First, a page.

Thursday, October 18, 2018

The Book and the Spring Review — Sumerian Sandbox for First Edition

 The Book and The Spring is a mid level module for 1st Edition, though it seemingly borrows a bit from Adventures Dark and Deep, the idea of different monsters having different types of hit dice (d4 for small ones, up d12 for large ones). It's from Christopher Letzelter and his Anachronistes Press and is a bit unusual for two reasons. Firstly, it's mostly inspired by Sumerian culture, and secondly, it's split into two separate products — the module itself, and the map/supplement book.

I suppose it's also a bit unusual in the premise, which seems like the second half of the adventure (or campaign, even). The PCs are tasked with destroying an evil artifact, a book, by submersing it in a holy spring. However, the spring has dried up thanks to a magical curse by an evil king, now undead. But they can't kill him until they open his tomb, which requires finding keys.

Thankfully that can easily be ignored, since essentially you have a small sandbox setting with several sites for the PCs to explore, though three in particular are the largest and most detailed: A ruined palace, a tomb, and the ruins of a hanging gardens style structure. Each room is given a physical description, sometimes quite lengthy and often includes dimensions (which some people like but others seem to hate).

The ruined palace has been taken over by a cult. It's three floors, first floor, second floor, and dungeon. Most of the encounters in this area consists of their guards, which are a mixed band of gnolls and cultists. In an interesting touch, the leaders of the gnolls, flinds, have proper names. It's more of a stronghold than anything else, so rather than exploration it's more about combat.

The tomb is pretty much what you expect from a tomb, partially filled with undead (plus a few gnolls) as well as tricks and traps. The ultimate villain here is a spellcasting mummy. The last, the ruins of a hanging garden, is where the Sumerian flavor really shows. It's the lair of a lamia and her followers.

There are essentially three factions at play; The cultists (including the gnolls), a group of descendants of the original city who moved elsewhere, and the lamia and her followers. There's not a huge amount of interaction between the three, but it could be developed.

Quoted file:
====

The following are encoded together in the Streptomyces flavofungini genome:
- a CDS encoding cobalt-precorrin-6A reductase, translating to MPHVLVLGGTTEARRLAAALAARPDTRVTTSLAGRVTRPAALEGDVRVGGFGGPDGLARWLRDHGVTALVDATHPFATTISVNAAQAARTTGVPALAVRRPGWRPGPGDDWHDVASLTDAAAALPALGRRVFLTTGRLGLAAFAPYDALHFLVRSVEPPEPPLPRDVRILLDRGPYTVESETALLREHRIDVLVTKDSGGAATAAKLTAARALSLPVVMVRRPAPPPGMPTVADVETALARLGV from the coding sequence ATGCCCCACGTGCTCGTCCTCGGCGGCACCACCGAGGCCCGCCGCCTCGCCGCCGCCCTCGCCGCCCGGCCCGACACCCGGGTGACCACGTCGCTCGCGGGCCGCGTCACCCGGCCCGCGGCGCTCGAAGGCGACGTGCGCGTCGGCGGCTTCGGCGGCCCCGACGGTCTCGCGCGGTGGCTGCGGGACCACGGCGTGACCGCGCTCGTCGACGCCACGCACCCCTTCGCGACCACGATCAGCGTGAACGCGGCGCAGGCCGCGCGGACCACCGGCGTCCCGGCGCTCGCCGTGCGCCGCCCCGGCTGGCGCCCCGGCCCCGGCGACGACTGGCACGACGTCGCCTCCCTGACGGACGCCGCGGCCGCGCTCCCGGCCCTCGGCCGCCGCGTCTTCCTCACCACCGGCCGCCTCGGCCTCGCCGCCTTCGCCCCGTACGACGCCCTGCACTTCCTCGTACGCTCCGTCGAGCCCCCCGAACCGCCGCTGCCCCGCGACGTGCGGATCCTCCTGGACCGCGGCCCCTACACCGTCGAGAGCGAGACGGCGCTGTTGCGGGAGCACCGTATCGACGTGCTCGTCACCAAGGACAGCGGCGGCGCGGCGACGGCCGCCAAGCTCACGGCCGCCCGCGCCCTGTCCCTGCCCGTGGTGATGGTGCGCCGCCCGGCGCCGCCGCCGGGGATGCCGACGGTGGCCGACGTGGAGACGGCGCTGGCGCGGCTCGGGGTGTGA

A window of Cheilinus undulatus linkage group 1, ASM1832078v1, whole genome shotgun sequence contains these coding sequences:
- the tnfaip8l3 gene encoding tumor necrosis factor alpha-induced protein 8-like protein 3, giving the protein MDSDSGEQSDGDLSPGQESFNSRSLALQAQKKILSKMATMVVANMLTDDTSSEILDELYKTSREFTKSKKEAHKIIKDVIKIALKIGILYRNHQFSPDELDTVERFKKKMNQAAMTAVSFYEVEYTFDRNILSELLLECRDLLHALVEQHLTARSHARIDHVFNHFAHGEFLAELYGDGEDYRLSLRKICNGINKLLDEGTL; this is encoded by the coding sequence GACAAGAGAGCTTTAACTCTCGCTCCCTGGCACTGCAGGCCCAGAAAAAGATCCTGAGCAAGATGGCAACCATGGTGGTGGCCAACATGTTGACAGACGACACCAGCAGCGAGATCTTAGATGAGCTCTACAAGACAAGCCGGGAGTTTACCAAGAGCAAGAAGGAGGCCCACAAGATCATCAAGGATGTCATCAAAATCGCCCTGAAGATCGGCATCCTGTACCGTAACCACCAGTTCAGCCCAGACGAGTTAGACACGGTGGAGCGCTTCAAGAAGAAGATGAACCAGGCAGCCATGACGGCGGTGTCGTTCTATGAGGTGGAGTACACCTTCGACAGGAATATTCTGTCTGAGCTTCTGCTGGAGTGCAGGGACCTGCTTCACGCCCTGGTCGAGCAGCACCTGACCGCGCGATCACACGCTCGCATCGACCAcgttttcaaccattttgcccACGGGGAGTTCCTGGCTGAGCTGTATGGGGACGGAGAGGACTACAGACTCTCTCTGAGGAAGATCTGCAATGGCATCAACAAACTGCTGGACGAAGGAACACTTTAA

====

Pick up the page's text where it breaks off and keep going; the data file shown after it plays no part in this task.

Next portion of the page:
The maps look realistic, based on real world Sumerian buildings and tombs. And as such, aren't linear. Nor is there any obvious order as to which large structure the PCs would want to explore first.

While I would say the bulk of the monsters are standard ones, taken from the three AD&D monster books, there's also twelve new ones, detailed in the supplemental book. These include the sirrush, girtablili (scorpion men), and gallu, which you've all probably heard of. It also adds the ghastly Dahak, which is like a chimera with skeletal heads, a bat demon, a golem, and some more monsters, lizards and carnivorous cactii.

As mentioned, this is made up into two PDFs - one with the adventure keys and the other with supplemental information, like new monsters, illustrations for players, and of course the maps.  This actually makes some sense, at least on PC, because otherwise I often have to use two different PDF readers to view a PDF so I can see the map and the encounters at the same time (since I could never figure out how to open two copies of the same PDF in the same PDF reader).  They are nice looking, with largely original art (I think, at least I haven't seen it) and in color in most cases.

The maps are especially well done, looking like something that came out of a university textbook on archaeology.

The Book and the Spring is an excellent site based adventure. It reminds me a lot of the old Necromancer Games semi-sandbox adventures (which is what they built their reputation on), only with actual 1st edition in this case, not just the feel. On the flip side, it can be a bit dry at times and there aren't any memorable NPCs save the guy at the end (or what is probably the end), a deva in disguise.

All in all though, it's a must buy for 1st Edition fans and those looking for something a bit different.

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